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The question: I am always starving when I finish my evening workout, but I don't want to add a bunch of calories to my day by snacking all afternoon. Any advice on what I should eat throughout the day?

The answer: Figuring out a pre-exercise nutrition regimen can be tricky.

If you eat too much, you feel ill during your workout. Once, I had breakfast too close to a marathon and my stomach was so upset I almost couldn't finish the race. Yuk.

On the flip side, if you eat too little before exercising, you risk diminished performance, low energy and being so famished post-workout that you eat everything in sight.

Set yourself up for success by eating breakfast. A healthy breakfast will decrease your hunger throughout the day, which will hopefully help you make healthier food choices.

Next, consider splitting your lunch into two smaller meals. This will help you stay energized without making you eat unwanted calories.

For example, if you usually have a sandwich and a salad for lunch, have half the sandwich and salad at lunch and the other half of the sandwich as a snack. Have roughly 60 per cent of the calories you would usually have for lunch around noon, then the other 40 per cent in the late afternoon.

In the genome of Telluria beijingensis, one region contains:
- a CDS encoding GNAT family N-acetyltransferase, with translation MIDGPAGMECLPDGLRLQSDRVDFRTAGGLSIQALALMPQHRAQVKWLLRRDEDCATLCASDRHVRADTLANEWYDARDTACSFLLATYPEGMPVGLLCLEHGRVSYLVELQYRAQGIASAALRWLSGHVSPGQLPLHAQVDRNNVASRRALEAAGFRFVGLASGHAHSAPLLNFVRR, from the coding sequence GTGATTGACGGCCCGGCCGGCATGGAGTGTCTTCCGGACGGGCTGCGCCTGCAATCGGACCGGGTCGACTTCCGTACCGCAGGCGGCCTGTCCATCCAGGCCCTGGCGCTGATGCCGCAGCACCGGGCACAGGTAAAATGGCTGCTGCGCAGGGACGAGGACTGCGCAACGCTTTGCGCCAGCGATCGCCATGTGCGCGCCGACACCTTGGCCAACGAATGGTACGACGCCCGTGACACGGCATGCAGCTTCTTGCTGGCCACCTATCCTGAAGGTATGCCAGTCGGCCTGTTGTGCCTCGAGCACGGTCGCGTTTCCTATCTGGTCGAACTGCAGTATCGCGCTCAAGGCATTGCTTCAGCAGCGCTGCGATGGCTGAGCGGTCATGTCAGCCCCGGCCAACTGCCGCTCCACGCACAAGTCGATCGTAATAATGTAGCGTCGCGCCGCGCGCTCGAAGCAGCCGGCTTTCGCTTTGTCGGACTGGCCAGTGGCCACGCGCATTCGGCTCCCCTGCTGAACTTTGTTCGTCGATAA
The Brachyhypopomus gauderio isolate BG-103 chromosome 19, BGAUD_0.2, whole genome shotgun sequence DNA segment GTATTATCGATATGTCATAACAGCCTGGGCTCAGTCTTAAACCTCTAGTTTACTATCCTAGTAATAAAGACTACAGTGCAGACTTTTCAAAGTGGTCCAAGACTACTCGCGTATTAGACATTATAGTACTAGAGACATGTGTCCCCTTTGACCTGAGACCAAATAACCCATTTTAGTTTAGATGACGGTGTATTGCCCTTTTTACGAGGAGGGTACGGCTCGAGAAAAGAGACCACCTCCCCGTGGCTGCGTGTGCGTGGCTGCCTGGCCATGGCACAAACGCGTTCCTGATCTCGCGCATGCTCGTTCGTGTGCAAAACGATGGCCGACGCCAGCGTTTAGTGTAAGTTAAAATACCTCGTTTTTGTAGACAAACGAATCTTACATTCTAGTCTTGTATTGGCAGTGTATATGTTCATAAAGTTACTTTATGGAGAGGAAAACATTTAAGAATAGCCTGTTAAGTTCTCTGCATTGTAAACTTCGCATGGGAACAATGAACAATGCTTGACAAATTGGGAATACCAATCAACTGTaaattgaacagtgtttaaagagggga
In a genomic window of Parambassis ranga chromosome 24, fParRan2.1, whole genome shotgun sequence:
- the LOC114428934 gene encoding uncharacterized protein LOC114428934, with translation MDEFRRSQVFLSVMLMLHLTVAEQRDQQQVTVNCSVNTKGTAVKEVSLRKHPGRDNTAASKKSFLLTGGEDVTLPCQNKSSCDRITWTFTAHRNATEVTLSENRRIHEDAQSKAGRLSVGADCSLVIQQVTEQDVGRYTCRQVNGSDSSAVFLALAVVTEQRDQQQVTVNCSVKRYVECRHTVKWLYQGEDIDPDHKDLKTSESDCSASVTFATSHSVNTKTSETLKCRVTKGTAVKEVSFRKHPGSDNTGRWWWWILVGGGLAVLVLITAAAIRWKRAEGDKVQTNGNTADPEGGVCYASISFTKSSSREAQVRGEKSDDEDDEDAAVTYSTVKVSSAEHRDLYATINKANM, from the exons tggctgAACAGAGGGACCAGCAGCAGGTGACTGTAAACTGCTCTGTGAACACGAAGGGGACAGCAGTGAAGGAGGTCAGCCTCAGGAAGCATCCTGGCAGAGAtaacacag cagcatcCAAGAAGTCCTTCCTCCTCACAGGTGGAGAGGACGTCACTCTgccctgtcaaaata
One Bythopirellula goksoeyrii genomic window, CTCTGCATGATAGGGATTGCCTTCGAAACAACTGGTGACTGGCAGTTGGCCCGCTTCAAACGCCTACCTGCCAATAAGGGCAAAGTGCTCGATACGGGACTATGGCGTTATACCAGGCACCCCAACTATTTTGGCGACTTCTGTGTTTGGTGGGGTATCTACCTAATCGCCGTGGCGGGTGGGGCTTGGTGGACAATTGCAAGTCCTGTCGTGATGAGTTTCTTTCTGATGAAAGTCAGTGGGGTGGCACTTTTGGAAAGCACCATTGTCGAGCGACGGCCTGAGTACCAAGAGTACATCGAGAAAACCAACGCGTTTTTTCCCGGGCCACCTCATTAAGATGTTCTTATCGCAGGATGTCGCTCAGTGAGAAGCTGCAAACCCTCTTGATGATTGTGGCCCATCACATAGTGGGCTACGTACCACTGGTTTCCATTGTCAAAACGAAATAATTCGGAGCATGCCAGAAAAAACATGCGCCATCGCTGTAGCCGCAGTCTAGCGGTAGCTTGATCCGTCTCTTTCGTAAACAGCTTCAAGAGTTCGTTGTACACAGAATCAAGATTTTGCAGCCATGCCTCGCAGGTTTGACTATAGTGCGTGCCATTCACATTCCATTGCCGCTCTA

Since the first 30 to 45 minutes post-workout is critical for recovery, I highly suggest planning what you will eat in advance.

For me, being prepared is a must because I find making good food choices hard after an evening workout; I become mindless about my eating and grab anything when I am so hungry. This is especially true when I have not fuelled enough beforehand.

To combat this, I try to bring a post-workout snack to the gym and have healthy things prepped in the fridge. I like to have cut-up vegetables, salad greens and precooked sweet potatoes and chicken in the fridge – essentially a nutritious meal that I can always assemble quickly.

Trainer's tip: Stay hydrated before, during and after your workout. I often find I mistake thirst for hunger and end up eating when I actually need to drink something.

Kathleen Trotter has been a personal trainer and Pilates equipment specialist for 10 years. Her website is

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